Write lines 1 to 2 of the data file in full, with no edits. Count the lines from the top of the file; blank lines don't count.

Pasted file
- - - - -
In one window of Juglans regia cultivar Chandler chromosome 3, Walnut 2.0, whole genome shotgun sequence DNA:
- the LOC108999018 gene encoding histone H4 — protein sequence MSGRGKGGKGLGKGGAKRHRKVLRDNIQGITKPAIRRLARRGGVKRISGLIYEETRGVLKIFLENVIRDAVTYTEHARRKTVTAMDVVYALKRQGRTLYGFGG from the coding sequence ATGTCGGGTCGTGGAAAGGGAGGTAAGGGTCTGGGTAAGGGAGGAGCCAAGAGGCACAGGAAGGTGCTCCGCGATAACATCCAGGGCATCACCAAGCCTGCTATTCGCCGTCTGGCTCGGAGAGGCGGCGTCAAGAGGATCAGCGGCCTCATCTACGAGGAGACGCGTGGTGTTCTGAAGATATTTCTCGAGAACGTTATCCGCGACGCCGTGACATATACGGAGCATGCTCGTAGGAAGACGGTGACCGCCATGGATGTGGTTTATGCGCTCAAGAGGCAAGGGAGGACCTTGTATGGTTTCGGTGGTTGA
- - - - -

In one window of Juglans regia cultivar Chandler chromosome 3, Walnut 2.0, whole genome shotgun sequence DNA:
- the LOC108999018 gene encoding histone H4 — protein sequence MSGRGKGGKGLGKGGAKRHRKVLRDNIQGITKPAIRRLARRGGVKRISGLIYEETRGVLKIFLENVIRDAVTYTEHARRKTVTAMDVVYALKRQGRTLYGFGG from the coding sequence ATGTCGGGTCGTGGAAAGGGAGGTAAGGGTCTGGGTAAGGGAGGAGCCAAGAGGCACAGGAAGGTGCTCCGCGATAACATCCAGGGCATCACCAAGCCTGCTATTCGCCGTCTGGCTCGGAGAGGCGGCGTCAAGAGGATCAGCGGCCTCATCTACGAGGAGACGCGTGGTGTTCTGAAGATATTTCTCGAGAACGTTATCCGCGACGCCGTGACATATACGGAGCATGCTCGTAGGAAGACGGTGACCGCCATGGATGTGGTTTATGCGCTCAAGAGGCAAGGGAGGACCTTGTATGGTTTCGGTGGTTGA